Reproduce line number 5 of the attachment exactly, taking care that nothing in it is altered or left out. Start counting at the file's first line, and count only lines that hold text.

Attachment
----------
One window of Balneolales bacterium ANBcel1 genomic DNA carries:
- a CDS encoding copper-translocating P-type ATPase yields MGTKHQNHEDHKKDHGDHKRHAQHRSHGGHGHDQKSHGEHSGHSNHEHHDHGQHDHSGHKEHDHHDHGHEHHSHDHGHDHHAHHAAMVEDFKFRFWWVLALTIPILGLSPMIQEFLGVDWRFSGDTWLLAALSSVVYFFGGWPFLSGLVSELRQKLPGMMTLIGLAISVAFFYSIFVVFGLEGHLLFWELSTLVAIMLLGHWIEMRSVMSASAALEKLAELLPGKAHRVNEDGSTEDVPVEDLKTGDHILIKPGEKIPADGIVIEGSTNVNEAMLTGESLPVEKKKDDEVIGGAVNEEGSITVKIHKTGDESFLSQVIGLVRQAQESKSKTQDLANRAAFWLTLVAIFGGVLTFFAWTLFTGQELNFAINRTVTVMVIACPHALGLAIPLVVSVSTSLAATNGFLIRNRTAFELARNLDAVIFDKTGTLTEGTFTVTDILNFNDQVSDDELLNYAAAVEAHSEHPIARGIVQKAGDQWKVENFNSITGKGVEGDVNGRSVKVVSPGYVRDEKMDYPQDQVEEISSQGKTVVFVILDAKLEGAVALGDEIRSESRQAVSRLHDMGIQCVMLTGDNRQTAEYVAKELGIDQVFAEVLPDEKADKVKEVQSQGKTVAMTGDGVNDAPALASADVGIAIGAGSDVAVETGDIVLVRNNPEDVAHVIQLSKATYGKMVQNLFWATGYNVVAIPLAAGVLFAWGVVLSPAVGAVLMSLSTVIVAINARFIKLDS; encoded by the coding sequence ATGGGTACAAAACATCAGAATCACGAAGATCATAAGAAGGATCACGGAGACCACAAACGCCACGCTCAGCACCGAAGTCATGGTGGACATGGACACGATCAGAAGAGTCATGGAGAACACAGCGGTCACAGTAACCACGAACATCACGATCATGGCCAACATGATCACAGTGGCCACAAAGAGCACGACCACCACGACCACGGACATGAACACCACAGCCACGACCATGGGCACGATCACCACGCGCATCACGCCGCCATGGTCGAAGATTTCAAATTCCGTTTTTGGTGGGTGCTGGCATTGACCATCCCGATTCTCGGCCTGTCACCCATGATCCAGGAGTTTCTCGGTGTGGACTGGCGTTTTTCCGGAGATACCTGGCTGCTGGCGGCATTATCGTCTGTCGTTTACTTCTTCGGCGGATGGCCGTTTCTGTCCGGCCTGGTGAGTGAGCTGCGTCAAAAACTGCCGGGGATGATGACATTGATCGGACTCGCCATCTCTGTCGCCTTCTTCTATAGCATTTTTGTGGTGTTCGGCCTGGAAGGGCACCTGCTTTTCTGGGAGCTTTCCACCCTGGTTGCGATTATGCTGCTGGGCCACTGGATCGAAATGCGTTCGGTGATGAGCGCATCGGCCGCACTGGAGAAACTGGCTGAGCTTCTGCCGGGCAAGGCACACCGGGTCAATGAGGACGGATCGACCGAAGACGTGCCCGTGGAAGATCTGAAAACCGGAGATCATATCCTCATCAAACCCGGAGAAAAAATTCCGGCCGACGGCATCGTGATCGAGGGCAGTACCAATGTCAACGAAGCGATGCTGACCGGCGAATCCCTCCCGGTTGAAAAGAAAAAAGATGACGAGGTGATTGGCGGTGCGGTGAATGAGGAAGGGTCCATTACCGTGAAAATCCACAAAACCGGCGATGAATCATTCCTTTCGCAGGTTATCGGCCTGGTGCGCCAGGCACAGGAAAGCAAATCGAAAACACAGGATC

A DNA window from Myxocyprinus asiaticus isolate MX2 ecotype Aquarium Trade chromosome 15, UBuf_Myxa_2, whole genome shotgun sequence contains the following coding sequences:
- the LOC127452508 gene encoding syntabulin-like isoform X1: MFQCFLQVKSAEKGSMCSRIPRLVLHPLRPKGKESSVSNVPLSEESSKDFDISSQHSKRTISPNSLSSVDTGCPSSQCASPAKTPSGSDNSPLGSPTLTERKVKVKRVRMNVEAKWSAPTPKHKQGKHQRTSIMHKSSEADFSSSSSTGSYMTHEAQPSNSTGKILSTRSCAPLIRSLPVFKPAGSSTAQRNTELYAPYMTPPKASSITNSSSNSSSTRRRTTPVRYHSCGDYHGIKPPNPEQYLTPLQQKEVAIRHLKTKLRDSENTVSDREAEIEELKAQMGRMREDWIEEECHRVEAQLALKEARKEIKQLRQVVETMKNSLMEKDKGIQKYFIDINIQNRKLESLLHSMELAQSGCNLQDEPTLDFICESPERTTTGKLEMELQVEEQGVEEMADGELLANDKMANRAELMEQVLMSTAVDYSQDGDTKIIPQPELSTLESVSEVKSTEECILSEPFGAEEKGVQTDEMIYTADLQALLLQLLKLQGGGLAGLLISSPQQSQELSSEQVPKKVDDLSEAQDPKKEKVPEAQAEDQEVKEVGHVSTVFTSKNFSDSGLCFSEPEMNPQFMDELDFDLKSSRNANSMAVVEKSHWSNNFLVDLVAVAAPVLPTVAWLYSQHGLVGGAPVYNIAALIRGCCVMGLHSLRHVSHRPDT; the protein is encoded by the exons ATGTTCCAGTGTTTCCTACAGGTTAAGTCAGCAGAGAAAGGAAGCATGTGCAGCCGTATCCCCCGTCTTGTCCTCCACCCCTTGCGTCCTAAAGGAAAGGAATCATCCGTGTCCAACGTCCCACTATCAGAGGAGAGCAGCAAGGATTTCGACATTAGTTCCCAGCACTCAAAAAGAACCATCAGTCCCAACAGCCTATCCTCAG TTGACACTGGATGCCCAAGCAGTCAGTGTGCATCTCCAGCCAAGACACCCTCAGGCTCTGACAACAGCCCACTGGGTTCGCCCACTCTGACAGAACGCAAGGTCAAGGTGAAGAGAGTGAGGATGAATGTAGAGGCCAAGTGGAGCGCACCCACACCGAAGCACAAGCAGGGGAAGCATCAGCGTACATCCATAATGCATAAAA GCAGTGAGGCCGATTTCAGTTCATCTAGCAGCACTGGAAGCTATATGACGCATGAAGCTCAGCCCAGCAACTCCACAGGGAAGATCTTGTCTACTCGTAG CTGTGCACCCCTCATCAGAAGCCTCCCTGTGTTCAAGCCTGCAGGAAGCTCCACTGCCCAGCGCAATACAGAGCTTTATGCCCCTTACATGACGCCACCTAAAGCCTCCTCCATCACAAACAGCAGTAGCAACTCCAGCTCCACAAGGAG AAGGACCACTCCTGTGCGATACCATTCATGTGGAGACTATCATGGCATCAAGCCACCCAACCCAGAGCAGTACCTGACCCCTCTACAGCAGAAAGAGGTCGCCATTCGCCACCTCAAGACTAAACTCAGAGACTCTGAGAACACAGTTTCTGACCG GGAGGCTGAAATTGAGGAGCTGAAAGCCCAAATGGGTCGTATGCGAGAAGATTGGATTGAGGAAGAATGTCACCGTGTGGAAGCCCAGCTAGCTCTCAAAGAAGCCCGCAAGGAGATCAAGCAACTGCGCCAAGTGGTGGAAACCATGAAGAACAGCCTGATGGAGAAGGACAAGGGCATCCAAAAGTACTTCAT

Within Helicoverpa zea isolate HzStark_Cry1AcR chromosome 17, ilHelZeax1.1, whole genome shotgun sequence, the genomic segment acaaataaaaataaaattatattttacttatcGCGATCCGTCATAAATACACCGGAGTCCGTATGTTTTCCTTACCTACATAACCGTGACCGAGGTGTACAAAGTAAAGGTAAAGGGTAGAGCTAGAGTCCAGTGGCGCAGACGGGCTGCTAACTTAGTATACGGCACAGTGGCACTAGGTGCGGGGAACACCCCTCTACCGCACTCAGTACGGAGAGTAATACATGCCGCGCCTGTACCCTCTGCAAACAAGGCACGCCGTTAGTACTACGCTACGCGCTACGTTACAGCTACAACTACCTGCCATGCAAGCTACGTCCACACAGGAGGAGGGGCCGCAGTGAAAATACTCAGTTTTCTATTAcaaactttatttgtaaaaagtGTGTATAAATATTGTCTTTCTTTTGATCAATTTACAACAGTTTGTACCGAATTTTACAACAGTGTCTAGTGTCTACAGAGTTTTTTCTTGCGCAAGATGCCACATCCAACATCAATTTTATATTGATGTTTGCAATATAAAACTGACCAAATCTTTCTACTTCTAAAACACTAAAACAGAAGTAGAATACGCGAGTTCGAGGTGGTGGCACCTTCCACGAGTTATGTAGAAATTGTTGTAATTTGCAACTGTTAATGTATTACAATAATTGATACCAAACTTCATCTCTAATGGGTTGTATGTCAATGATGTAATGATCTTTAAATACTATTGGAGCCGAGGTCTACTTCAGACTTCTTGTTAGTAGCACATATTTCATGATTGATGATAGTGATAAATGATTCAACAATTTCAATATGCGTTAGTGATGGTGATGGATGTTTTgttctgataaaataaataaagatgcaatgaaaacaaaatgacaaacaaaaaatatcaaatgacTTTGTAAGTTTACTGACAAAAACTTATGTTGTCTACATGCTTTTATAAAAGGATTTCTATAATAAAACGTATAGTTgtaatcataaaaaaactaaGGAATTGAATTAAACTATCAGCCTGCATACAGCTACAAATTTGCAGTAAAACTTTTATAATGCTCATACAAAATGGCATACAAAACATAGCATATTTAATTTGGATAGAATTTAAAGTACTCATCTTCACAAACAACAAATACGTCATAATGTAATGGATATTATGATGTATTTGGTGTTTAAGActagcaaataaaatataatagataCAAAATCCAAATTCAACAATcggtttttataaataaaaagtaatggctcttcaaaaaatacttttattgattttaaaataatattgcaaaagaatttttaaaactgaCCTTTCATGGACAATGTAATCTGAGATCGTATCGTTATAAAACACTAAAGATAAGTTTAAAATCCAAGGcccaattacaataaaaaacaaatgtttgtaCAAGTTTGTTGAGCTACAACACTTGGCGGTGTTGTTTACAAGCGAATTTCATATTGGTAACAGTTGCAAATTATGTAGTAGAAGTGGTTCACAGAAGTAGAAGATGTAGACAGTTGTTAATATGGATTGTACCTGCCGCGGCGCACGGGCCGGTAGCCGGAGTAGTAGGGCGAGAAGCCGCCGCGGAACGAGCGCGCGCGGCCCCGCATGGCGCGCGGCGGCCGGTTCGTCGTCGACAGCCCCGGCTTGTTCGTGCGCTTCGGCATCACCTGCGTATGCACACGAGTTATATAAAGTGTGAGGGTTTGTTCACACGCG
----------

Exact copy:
Within Helicoverpa zea isolate HzStark_Cry1AcR chromosome 17, ilHelZeax1.1, whole genome shotgun sequence, the genomic segment acaaataaaaataaaattatattttacttatcGCGATCCGTCATAAATACACCGGAGTCCGTATGTTTTCCTTACCTACATAACCGTGACCGAGGTGTACAAAGTAAAGGTAAAGGGTAGAGCTAGAGTCCAGTGGCGCAGACGGGCTGCTAACTTAGTATACGGCACAGTGGCACTAGGTGCGGGGAACACCCCTCTACCGCACTCAGTACGGAGAGTAATACATGCCGCGCCTGTACCCTCTGCAAACAAGGCACGCCGTTAGTACTACGCTACGCGCTACGTTACAGCTACAACTACCTGCCATGCAAGCTACGTCCACACAGGAGGAGGGGCCGCAGTGAAAATACTCAGTTTTCTATTAcaaactttatttgtaaaaagtGTGTATAAATATTGTCTTTCTTTTGATCAATTTACAACAGTTTGTACCGAATTTTACAACAGTGTCTAGTGTCTACAGAGTTTTTTCTTGCGCAAGATGCCACATCCAACATCAATTTTATATTGATGTTTGCAATATAAAACTGACCAAATCTTTCTACTTCTAAAACACTAAAACAGAAGTAGAATACGCGAGTTCGAGGTGGTGGCACCTTCCACGAGTTATGTAGAAATTGTTGTAATTTGCAACTGTTAATGTATTACAATAATTGATACCAAACTTCATCTCTAATGGGTTGTATGTCAATGATGTAATGATCTTTAAATACTATTGGAGCCGAGGTCTACTTCAGACTTCTTGTTAGTAGCACATATTTCATGATTGATGATAGTGATAAATGATTCAACAATTTCAATATGCGTTAGTGATGGTGATGGATGTTTTgttctgataaaataaataaagatgcaatgaaaacaaaatgacaaacaaaaaatatcaaatgacTTTGTAAGTTTACTGACAAAAACTTATGTTGTCTACATGCTTTTATAAAAGGATTTCTATAATAAAACGTATAGTTgtaatcataaaaaaactaaGGAATTGAATTAAACTATCAGCCTGCATACAGCTACAAATTTGCAGTAAAACTTTTATAATGCTCATACAAAATGGCATACAAAACATAGCATATTTAATTTGGATAGAATTTAAAGTACTCATCTTCACAAACAACAAATACGTCATAATGTAATGGATATTATGATGTATTTGGTGTTTAAGActagcaaataaaatataatagataCAAAATCCAAATTCAACAATcggtttttataaataaaaagtaatggctcttcaaaaaatacttttattgattttaaaataatattgcaaaagaatttttaaaactgaCCTTTCATGGACAATGTAATCTGAGATCGTATCGTTATAAAACACTAAAGATAAGTTTAAAATCCAAGGcccaattacaataaaaaacaaatgtttgtaCAAGTTTGTTGAGCTACAACACTTGGCGGTGTTGTTTACAAGCGAATTTCATATTGGTAACAGTTGCAAATTATGTAGTAGAAGTGGTTCACAGAAGTAGAAGATGTAGACAGTTGTTAATATGGATTGTACCTGCCGCGGCGCACGGGCCGGTAGCCGGAGTAGTAGGGCGAGAAGCCGCCGCGGAACGAGCGCGCGCGGCCCCGCATGGCGCGCGGCGGCCGGTTCGTCGTCGACAGCCCCGGCTTGTTCGTGCGCTTCGGCATCACCTGCGTATGCACACGAGTTATATAAAGTGTGAGGGTTTGTTCACACGCG